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Do I Need a Lawyer - Workers' Compensation Return to Work Light Duty


This is an excerpt from one of the recent episodes of 'Do I Need a Lawyer?' hosted by: Gary Martin Hays.

Now let's go to the next question from one of our viewers.

Gary - I seriously hurt my back on the job about a year ago. When the physical therapy and epidurals did not relieve the pain, I chose to have surgery. They did a lumbar fusion and it has certainly helped, though I still have pain and limited movement. I am still going three times a week for physical therapy.

Here is my concern / question: The employer called me and wants me to return to work next week. I have been returned to light duty as the doctor says I can only lift 10 pounds and I shouldn't bend or twist. I'm afraid what my employer considers as "light duty" is not what the doctor feels is light duty. Should I return to work? If I do, what protections do I have? Do I need a lawyer?

-Demetrius in Villa Rica

Demetrius: thanks for the question. I'm sorry to hear about your accident and I hope and pray you continue to improve.

Let me tell you what the law requires of employers and insurance companies when the doctor returns you - or any other injured work - to light duty after you have been totally disabled and receiving workers' compensation checks:

The law that applies to these return to work situations is O.C.G.A. Section 34-9-240, and it is also explained further in Board Rule 240.

If the authorized treating physician releases a worker to light duty after they have been totally disabled and receiving workers' compensation checks, the employee is not required to go back to work and try the light duty job unless and until the employer and insurer do 3 things:

(1) The employer/insurer has to send to the authorized treating physician a description of the light duty job to be performed - including the hours to be worked, the rate of payment, and a description of the tasks to be performed.

Whenever the employer/insurer sends this light duty job to the doctor, they also have to send a copy of it to the employee and the employee's attorney at the same time!

This is very important.

If we receive a light duty job description, we immediately call our client to see if this is an accurate description of the job.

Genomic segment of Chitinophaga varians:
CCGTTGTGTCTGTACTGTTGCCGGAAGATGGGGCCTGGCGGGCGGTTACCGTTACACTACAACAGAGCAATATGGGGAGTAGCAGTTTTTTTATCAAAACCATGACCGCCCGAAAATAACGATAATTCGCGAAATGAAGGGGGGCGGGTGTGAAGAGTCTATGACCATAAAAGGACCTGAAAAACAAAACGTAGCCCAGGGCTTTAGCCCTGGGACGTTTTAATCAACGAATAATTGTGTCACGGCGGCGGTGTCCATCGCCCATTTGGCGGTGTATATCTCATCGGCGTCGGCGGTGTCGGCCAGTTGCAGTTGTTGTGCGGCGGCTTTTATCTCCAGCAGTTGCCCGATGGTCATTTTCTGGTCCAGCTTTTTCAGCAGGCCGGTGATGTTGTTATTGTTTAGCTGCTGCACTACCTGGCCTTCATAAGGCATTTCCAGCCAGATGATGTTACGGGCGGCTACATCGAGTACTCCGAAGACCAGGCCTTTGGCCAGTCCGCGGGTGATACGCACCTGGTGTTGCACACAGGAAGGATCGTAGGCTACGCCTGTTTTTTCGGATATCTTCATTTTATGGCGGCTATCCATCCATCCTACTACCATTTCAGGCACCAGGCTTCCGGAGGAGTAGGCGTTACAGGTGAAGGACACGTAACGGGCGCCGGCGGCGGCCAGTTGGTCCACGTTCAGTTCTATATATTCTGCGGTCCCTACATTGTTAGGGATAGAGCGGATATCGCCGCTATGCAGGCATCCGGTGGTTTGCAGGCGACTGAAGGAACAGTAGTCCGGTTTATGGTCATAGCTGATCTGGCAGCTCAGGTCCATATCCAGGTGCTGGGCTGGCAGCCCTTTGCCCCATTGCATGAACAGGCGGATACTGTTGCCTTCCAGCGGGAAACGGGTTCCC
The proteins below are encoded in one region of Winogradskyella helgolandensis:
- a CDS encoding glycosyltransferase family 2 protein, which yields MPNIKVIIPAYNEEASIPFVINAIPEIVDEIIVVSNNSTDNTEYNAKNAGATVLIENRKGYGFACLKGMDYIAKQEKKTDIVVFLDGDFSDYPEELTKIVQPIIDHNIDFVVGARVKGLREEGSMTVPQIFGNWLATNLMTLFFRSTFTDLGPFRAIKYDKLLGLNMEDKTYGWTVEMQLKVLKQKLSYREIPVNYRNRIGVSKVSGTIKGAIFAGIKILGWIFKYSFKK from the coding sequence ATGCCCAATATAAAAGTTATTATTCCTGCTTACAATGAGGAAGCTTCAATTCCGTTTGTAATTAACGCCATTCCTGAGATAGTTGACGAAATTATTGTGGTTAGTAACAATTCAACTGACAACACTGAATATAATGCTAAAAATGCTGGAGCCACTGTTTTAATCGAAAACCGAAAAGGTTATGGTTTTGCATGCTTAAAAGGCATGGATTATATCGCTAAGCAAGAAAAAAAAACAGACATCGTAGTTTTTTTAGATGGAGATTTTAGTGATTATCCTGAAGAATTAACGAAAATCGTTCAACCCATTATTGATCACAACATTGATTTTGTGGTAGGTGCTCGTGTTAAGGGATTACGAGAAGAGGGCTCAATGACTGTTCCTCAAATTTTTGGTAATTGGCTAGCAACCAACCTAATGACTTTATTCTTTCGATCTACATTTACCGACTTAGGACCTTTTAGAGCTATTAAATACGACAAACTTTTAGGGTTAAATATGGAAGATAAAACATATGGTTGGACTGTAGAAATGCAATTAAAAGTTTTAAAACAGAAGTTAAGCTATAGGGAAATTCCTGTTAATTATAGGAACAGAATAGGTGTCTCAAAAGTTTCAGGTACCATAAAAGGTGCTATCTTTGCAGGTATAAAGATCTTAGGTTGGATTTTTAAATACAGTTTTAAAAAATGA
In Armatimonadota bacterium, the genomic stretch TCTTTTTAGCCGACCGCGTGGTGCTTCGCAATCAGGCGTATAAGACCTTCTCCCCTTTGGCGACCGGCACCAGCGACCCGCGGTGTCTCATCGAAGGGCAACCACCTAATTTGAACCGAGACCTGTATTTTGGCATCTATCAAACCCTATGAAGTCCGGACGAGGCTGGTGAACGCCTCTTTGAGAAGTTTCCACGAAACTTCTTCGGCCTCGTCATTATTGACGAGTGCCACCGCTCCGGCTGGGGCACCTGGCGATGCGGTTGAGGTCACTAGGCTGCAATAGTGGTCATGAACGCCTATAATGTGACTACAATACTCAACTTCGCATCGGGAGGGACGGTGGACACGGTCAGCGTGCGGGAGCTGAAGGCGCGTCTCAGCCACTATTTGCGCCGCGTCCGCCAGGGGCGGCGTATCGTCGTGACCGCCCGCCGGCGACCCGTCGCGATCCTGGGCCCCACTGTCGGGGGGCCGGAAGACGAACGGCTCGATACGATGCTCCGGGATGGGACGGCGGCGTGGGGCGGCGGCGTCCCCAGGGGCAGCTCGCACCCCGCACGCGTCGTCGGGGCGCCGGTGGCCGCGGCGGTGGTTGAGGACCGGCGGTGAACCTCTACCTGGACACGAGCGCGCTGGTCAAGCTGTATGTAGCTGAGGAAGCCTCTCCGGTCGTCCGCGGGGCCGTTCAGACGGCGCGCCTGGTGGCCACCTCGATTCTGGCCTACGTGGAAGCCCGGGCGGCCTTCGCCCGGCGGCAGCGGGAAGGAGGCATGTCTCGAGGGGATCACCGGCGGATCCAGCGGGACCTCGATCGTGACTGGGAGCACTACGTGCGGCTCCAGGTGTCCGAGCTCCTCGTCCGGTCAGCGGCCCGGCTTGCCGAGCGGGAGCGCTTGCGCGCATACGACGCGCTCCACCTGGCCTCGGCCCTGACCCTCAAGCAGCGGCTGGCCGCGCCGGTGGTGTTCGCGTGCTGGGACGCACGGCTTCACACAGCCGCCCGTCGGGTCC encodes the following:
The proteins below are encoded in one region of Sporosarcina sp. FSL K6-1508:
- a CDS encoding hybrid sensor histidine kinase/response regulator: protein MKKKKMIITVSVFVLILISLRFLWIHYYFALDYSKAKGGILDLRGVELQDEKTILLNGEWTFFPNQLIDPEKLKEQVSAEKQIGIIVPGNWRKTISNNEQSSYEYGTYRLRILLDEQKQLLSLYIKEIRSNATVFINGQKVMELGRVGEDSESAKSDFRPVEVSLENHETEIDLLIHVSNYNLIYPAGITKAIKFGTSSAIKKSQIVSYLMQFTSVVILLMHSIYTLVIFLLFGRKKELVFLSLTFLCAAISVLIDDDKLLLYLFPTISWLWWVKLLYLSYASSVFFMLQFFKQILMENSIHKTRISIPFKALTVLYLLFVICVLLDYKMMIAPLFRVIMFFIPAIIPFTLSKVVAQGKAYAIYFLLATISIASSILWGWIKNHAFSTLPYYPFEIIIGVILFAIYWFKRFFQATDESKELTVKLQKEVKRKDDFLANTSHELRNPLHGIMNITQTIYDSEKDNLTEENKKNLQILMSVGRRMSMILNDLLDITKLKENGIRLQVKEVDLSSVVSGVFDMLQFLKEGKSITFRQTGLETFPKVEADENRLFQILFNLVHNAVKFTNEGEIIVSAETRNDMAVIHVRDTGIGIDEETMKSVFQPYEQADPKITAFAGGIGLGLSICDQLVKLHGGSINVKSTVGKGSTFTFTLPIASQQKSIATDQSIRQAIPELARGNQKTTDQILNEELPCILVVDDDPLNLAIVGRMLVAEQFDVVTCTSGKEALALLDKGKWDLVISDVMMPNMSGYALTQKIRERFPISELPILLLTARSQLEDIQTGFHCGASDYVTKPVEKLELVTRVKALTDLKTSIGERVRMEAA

If we do not agree with the description of the light duty job, or if we have reservations about our client being able to do the job because of their injuries or medications, this gives us a chance to speak with the doctor and voice our objections.

Also, the Board Rule requires that the injured worker have been seen by the authorized doctor within the last 60 days for the doctor to have an informed opinion about the employee's work abilities.

(2) The authorized doctor has to approve the light duty job for the injured worker.

If the doctor doesn't approve it, then the worker does not have to return to the light duty job.

(3) If the doctor approves the light duty job, then the employer/insurer have to send the injured worker and their attorney a WC-240 Form

This is a notice to the employee that the light duty job is being made available to them, the doctor has approved it, and this is the date, time and place they are to report to work.

This notice has to be sent with 10 days advance notice to the worker and the worker's attorney.

We want to know that the doctor thinks the employee can attempt the job without risks.

So if a client of mine is released to return to light duty work, I tell them DO NOT GO BACK to work unless and until the employer/insurer comply and complete the WC 240 Form and send it to me.

Now here's another question:

What happens if I try this light duty job but I just can't do it. What happens?

Great question:

Essentially, the employee must try the light duty job in good faith. The worker has to try the job for at least 8 cumulative hours or one scheduled workday.

For example, if the worker goes back and leaves after 4 hours because they can't do the job, the employer/insurer do not have to immediately start paying the worker their workers' compensation wage checks.

More than likely, the injured worker may have to ask for a hearing to get it started.

Here's another example:

The worker goes back and works for 16 days and then decides they can't do the job. Since the worker worked more than 15 working days, the burden shifts to the employee to prove they can't do the job and the employer/insurer do not have to immediately start paying the worker their workers' compensation wage checks.

And here is a final example:

Assume on day 3 the employee just can't physically do the light duty job any more. Since it is more than 1 work day and less than 15 working days, the employer/insurer have to start paying the worker their compensation wage checks immediately.

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